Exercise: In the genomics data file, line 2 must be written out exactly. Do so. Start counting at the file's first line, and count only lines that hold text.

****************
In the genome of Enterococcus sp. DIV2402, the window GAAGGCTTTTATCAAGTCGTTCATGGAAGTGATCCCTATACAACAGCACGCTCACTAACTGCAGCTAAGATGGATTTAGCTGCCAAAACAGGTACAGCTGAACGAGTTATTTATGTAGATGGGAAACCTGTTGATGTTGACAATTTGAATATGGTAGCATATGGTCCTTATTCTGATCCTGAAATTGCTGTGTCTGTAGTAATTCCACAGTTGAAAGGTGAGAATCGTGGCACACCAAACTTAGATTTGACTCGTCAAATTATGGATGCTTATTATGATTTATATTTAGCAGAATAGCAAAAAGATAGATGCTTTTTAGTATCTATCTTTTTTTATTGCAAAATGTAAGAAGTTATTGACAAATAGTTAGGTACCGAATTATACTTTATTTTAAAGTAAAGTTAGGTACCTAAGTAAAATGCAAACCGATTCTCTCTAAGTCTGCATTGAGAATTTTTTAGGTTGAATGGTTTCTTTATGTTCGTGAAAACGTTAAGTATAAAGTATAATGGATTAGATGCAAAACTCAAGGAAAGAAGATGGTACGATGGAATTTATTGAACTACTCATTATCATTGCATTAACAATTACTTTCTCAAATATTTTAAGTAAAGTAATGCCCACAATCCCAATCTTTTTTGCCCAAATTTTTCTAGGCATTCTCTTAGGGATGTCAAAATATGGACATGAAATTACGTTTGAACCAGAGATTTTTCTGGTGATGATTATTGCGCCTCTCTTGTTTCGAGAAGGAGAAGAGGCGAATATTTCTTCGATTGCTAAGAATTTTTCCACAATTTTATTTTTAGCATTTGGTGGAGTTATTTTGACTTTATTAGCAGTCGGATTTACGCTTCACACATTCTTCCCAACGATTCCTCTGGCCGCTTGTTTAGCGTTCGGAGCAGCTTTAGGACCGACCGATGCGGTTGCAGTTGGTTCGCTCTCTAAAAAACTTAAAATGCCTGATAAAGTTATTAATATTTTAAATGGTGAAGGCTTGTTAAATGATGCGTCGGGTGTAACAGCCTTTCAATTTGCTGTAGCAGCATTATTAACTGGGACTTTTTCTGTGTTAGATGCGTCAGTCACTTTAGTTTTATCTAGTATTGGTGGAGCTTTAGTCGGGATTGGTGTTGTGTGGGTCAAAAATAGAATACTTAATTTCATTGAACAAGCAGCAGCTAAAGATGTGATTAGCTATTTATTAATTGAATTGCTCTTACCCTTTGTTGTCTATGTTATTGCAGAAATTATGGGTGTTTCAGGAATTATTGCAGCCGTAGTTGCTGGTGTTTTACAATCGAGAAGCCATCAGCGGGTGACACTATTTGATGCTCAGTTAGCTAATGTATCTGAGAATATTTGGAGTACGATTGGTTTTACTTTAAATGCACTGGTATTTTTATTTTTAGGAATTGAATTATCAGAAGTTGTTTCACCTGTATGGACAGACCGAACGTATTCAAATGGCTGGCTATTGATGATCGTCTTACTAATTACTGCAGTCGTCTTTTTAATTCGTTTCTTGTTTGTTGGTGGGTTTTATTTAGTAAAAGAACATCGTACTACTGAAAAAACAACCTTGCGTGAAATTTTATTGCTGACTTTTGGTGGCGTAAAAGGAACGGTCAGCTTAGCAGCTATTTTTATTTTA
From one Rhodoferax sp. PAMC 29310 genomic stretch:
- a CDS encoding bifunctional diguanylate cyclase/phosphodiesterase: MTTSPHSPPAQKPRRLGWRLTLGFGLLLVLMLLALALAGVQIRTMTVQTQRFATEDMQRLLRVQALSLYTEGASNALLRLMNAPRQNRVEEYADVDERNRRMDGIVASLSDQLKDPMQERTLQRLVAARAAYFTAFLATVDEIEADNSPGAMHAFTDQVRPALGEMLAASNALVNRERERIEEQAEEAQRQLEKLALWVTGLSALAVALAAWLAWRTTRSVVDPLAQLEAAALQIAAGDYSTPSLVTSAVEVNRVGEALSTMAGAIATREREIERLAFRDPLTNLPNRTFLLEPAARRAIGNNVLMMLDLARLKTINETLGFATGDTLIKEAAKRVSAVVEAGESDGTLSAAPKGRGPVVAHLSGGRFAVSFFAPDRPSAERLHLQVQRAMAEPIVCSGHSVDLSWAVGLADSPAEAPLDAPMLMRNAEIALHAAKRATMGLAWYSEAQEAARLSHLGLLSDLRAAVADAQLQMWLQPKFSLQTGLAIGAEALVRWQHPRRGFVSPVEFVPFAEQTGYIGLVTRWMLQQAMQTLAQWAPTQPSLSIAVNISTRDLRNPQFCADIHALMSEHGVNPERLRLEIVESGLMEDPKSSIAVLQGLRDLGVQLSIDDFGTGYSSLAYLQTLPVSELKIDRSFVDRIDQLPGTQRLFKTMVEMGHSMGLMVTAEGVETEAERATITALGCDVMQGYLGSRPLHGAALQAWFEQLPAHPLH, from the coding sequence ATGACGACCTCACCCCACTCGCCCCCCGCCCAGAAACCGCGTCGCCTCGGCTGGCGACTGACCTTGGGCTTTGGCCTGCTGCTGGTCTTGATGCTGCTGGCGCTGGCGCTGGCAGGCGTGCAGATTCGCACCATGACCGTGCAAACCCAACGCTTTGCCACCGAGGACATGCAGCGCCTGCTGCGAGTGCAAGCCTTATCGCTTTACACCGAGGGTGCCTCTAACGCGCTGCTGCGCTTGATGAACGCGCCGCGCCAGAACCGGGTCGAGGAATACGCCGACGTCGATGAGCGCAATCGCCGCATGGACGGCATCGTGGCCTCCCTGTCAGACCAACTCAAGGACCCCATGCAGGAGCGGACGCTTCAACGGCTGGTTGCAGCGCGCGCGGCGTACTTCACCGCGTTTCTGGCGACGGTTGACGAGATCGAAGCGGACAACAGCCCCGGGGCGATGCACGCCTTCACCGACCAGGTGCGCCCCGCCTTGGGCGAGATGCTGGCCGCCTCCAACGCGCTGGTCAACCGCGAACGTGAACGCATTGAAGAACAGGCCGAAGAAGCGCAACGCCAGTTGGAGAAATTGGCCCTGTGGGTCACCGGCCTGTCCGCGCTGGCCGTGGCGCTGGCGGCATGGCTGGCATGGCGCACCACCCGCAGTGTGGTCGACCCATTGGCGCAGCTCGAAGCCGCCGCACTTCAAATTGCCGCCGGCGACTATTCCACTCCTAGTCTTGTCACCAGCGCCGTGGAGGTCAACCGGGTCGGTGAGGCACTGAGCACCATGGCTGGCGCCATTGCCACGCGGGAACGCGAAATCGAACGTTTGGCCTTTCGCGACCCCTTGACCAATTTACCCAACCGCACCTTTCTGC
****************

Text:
From one Rhodoferax sp. PAMC 29310 genomic stretch: